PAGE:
The House of Representatives meets in the House chamber of the Capitol. In the front of the chamber is a three-tiered, elevated dais. Seated or standing at a sizable lectern (the height of which is adjustable) on the top level of the dais is the presiding officer. Members of the House sit in bench-style (unassigned) seats arranged in a semicircle facing the presiding officer. Facing the dais, Republicans traditionally sit to the right of the center aisle, Democrats to the left. The website of the Clerk of the House provides a photograph of the House dais at http://clerk.house.gov/about/chamber_guide.aspx.1
The only seat at the top tier of the dais is that of the Speaker, who is the presiding officer when the House is meeting as the House. When not presiding, the Speaker appoints a Speaker pro tempore to perform the duties of the presiding officer. When the House is meeting in the Committee of the Whole House on the state of the Union (the Committee of the Whole), the chairman (a majority-party Member named by the Speaker) occupies this seat. During a joint session or meeting of the House and Senate, a second seat is added for the Vice President to occupy.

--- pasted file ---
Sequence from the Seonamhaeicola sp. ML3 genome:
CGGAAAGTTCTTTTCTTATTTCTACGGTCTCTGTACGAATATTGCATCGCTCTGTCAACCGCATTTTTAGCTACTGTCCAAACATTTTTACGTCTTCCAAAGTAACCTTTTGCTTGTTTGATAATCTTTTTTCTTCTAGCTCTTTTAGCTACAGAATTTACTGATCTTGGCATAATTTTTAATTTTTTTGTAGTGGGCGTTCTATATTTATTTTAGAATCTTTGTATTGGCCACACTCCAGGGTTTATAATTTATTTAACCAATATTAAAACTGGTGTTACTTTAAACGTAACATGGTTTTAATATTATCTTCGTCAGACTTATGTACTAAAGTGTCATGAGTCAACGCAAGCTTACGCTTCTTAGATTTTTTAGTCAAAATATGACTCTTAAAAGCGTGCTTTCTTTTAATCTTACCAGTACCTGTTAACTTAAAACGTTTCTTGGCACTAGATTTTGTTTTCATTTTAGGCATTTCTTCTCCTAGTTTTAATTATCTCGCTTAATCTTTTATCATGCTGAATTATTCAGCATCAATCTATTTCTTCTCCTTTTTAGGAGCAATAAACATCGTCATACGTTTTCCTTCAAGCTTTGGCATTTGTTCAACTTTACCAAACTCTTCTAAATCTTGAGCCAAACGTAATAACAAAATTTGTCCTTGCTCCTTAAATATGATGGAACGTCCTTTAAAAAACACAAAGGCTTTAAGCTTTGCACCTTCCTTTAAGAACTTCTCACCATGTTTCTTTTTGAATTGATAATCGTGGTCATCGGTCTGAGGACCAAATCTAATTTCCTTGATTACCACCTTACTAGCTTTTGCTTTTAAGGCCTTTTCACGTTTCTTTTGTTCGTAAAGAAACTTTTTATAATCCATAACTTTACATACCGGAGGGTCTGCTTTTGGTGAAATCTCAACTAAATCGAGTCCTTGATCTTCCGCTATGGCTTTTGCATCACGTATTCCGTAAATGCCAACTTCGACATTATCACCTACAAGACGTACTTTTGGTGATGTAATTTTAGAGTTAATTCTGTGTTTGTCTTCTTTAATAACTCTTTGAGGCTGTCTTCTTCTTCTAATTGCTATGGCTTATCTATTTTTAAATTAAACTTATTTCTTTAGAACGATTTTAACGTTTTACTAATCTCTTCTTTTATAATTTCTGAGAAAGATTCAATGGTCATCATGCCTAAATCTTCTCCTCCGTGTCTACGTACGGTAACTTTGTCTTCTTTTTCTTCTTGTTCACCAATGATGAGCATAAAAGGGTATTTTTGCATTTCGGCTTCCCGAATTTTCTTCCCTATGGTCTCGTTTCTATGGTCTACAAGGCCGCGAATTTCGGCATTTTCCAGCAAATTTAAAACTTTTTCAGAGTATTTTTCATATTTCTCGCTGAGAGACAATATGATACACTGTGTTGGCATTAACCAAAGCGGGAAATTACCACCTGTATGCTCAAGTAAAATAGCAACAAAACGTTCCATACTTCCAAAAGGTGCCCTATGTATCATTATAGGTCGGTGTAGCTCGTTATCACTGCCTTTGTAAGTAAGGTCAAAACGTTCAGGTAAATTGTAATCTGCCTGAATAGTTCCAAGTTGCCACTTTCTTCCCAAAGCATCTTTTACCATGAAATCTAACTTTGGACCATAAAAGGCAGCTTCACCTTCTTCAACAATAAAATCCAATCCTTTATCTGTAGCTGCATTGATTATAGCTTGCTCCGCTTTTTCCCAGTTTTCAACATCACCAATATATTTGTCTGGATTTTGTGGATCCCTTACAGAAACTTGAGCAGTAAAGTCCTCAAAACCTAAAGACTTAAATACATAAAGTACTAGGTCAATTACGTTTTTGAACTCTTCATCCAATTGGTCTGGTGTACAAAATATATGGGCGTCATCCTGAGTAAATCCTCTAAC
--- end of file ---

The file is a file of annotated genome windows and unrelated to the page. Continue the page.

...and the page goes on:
Usually observed standing to the left of and slightly below the presiding officer (viewed from the rear of the chamber) is the House Parliamentarian or an assistant Parliamentarian. In this role, the Parliamentarian counsels the Speaker or chairman of the Committee of the Whole on rules and precedents and attends the presiding officer in performing his or her duties.
Off the dais on the left, the Sergeant at Arms (or a deputy) is seated at a separate table. During legislative proceedings, an assistant Parliamentarian often sits at this table or stands near it. Elected by the House, the Sergeant at Arms is custodian of the mace, the symbol of parliamentary power and authority. When the House is meeting as the House, the mace is on a pedestal to the Speaker's left (viewed from the rear of the chamber). When the House is meeting as the Committee of the Whole, the Sergeant at Arms moves the mace to a lower pedestal.